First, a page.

If you take them seriously, Harris' provocative conclusions cast a shadow over Gay Pride Festivals. They call heavily into question not only this year's theme ("A Prideful Past; A Powerful Future") but also the legitimacy of the event. If you believe Harris, Pride Festivals don't celebrate authentic liberation; rather, they mark another year of cultural disappearance, paying our respects to a bunk history riddled with a false sense of achievement.
Here's what others make of Harris' thesis:In 1993, Eric Anderson of Huntington Beach High School came out as one of the nation's first openly gay high school coaches. He now runs an online newsletter (GumbyGazet.com) for OC gay youth. "There are many ways to go about trying to be accepted, but in the end, the goal is the same: for the culture to no longer be seen as 'radical' or 'unique.' As it gains acceptance, gay culture is bound to change—a change that is neither good, nor bad, just change." Joseph Amster is the editor of the gay publicationOrange County/Long Beach Blade. "There is still a very strong gay culture, but it no longer needs to be as outrageous for the sake of visibility. The more flamboyant members of the community successfully increased visibility, making it more comfortable for those who had been living in silence to come out. So, no, gay culture is not in decline, but it is stronger than ever. Shows like Will & Grace are a good example. Could a show like that exist without a strong gay culture to build on?" Artist Randy Pesquiera was born and raised in Orange County. He has been a gay-community activist and organizer since the 1970s."I fully agree with Harris that the gay-liberation movement has been romanticized. In Orange County, the gay community has virtually disappeared into the beige of suburbia. Here, it's mainly about money. I'm sure this "capitalization" of community is everywhere in the country: the economy is booming, and the community is more concerned about e-commerce than the right to marry, or that it's still illegal for us to have sex in several states." Mitchell Goldstone is an out member of the Irvine Chamber of Commerce's board of directors. His company, 30-Minute Photos, is a participant in IBM's diversity campaign."Harris's cynicism needs a fashion lesson. All wardrobes have to be updated; last year's—and certainly styles from decades ago—get stale. The gay movement hasn't lost its distinctive character; it just changed its clothing, left the closet and grew up. But that doesn't mean we should be all starry-eyed. Discrimination still lingers. The pending Knight Initiative [the so-called Defense of Marriage Act] is a prime example that activism is still needed." Bob Gentry, a former mayor of Laguna Beach, who was at one point the only openly gay elected official in the country."As a gay man who remembers the pre-Stonewall era, I take exception to Harris' premise that the gay movement has resulted in only surface acceptance. Pre-Stonewall days were marked with a silent, shameful lot of men, afraid to identify as gay even to themselves. Stonewall launched a social movement that has had tremendous impact on American life and the gay community. We are helping to shape the culture, much as people of color have done for decades. Why is this happening? The post-Stonewall era is characterized by one great phenomenon —being out. Have we lost our 'gay sensibility'? Absolutely not. It is just different today. We see ourselves as a much larger whole. We are an emerging community still finding itself, defining itself, being itself, individual by individual."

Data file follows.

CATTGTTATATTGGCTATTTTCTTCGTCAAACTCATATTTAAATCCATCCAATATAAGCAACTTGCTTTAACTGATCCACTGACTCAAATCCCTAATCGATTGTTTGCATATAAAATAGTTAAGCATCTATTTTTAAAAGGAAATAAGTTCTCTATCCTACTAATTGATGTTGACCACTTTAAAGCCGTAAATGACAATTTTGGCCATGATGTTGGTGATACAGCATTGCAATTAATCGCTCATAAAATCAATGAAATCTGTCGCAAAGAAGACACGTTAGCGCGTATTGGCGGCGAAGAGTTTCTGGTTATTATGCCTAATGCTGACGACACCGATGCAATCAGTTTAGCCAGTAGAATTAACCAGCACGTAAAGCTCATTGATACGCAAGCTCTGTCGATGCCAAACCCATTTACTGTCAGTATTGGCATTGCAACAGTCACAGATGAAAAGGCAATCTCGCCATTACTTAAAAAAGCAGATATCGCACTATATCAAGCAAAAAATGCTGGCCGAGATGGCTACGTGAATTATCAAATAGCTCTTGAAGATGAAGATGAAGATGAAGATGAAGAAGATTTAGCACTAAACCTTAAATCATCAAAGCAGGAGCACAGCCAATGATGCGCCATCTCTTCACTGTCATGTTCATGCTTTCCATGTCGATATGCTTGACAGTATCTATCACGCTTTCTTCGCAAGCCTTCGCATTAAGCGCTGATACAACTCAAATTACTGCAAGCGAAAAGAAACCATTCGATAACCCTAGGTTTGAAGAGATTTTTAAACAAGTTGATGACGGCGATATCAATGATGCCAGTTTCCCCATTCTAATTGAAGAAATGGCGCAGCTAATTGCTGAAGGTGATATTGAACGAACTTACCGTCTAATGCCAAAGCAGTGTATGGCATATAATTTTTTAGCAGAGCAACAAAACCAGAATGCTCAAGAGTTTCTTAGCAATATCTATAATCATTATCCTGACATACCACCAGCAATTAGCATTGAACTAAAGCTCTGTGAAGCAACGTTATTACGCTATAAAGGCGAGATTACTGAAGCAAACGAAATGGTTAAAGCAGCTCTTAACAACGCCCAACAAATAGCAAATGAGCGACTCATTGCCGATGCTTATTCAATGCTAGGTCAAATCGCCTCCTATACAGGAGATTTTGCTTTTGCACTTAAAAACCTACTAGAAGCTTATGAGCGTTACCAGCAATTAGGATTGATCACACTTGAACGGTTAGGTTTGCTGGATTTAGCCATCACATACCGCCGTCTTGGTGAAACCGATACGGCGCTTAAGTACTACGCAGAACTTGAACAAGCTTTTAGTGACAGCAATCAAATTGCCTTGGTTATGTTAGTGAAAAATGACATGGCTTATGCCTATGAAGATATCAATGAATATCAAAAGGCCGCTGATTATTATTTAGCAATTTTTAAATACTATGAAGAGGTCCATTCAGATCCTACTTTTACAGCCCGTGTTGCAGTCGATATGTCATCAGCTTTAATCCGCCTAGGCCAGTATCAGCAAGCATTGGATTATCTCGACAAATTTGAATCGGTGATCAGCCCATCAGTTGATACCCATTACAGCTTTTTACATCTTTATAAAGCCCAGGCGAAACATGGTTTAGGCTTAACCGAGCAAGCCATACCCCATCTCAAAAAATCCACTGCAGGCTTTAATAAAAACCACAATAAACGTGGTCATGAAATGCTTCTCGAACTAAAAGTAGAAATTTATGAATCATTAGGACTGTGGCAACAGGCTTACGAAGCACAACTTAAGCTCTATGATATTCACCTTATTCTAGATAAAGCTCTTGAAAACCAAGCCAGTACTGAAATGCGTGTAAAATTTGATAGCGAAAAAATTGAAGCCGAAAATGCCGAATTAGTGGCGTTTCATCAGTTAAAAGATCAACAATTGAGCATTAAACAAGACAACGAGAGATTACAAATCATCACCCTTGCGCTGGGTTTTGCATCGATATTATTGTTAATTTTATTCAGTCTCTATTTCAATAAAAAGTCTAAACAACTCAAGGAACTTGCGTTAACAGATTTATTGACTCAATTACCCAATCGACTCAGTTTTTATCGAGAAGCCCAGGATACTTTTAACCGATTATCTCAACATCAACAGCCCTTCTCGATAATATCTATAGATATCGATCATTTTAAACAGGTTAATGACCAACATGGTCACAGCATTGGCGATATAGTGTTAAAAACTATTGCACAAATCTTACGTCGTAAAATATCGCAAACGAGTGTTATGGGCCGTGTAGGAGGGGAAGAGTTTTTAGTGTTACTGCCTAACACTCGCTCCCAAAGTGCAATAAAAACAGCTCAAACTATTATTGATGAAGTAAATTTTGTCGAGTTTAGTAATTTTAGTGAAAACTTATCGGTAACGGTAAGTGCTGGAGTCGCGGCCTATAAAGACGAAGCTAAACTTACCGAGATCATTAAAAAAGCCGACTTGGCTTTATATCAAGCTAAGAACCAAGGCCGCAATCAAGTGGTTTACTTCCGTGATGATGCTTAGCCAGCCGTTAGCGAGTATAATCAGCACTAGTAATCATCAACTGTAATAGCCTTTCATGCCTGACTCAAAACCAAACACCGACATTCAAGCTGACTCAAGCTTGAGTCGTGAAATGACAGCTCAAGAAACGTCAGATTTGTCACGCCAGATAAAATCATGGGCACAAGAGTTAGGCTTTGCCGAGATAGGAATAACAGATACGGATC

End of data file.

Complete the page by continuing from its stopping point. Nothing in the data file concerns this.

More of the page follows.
The Rise and Fall of Gay Culture by Daniel Harris; Hyperion. 320 pages. $24.95 hardcover.